This Is When Most People Put Up Halloween Decorations

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It's the age-old question — how soon is ​too​ soon when it comes to decorating before a holiday? For instance, did you start putting up your Halloween decor in September?


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Well, according to a new poll about Halloween decoration timing by residential construction firm Lombardo Homes, 20% of homeowners did! They put their jack-o'-lanterns, ghouls, and cobwebs up before September even ended.

However, the majority of participants in the nationwide survey wait until October before decking the halls with all things spooky. The most popular week to start decorating for Halloween is October 1 through 7 (40% of respondents picked this option). That number drops to 17% for the week of October 8 through 15, then just 8% for October 16 to 23.

But then there's a spike for last-minute decorators: 14% of survey respondents say they decorate for Halloween the week before the holiday.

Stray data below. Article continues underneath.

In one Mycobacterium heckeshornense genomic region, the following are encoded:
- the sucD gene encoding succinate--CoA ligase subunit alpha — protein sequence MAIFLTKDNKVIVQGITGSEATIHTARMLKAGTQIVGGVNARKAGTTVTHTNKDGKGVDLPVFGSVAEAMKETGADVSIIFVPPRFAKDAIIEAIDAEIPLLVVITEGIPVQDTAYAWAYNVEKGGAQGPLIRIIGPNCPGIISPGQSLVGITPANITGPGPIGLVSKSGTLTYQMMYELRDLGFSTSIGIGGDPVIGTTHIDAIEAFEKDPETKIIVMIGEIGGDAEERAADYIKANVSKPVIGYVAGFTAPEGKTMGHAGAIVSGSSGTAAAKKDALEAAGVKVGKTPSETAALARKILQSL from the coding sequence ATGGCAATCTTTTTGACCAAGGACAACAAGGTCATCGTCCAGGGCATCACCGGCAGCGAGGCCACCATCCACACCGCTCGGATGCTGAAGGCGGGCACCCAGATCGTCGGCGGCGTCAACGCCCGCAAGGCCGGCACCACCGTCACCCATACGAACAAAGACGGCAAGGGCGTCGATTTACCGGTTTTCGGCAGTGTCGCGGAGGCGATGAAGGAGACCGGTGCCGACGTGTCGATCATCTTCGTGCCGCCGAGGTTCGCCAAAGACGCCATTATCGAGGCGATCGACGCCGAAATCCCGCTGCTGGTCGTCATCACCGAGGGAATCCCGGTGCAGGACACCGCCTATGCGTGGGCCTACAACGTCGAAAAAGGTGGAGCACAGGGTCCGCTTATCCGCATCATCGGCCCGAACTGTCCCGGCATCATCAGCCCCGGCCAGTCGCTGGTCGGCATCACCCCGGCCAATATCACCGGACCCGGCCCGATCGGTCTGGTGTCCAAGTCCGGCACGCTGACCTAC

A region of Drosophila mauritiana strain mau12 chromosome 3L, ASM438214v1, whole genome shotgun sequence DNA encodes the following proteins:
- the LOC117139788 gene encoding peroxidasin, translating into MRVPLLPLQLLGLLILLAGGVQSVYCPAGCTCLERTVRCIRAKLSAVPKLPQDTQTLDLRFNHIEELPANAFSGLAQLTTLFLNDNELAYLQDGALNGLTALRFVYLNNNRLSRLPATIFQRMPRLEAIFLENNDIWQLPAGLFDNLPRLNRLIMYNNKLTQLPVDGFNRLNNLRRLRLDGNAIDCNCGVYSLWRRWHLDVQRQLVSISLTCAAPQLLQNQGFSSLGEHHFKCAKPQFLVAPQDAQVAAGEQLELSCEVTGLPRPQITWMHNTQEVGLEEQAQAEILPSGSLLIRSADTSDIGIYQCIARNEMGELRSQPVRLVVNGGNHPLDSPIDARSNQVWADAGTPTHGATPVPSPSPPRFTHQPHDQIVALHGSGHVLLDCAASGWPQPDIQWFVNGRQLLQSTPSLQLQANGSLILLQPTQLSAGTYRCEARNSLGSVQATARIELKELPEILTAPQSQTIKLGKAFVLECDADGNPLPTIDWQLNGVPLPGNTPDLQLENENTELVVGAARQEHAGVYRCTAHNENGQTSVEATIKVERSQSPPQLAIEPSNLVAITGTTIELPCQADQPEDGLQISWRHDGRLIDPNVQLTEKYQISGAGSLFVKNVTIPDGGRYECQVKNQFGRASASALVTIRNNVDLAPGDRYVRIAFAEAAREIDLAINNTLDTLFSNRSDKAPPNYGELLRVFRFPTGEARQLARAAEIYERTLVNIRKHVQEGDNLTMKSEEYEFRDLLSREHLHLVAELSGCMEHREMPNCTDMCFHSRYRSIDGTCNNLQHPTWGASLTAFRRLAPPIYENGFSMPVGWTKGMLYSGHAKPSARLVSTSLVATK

As for ​how​ homeowners are decorating, 61% report that they prefer spooky Halloween decor, while 32% prefer "fun" decor. No matter their preferred style, Halloween decorators spend an average of $145 on decorations each year, taking around three hours to hang them up.

And if you're curious as to which state has the most Halloween decorations, Lombardo Homes can satisfy that itch. The company has crunched Google data to determine which state is the most festive in terms of search volume for Halloween decoration keywords per capita. Coming in at number one is Utah, followed by Illinois and New Jersey. At the bottom of the list are Maine, New Hampshire, Delaware, West Virginia, North Dakota, South Dakota, Montana, Wyoming, Alaska, and Hawaii — none of those states had sufficient data to even make the rankings.

For more details about Lombardo Homes' research, including the most popular Halloween decorations in each state, click here.


Stefanie is a New York–based writer and editor. She has served on the editorial staffs of Architectural Digest, ARTnews, and, a TripAdvisor company, before setting out on her own as a freelancer. Her beats include architecture, design, art, travel, science, and history, and her words have appeared in Architectural Digest, Condé Nast Traveler, Popular Science, Mental Floss, Galerie, Jetsetter, and, among others. In another life, she'd be a real estate broker since she loves searching for apartments and homes.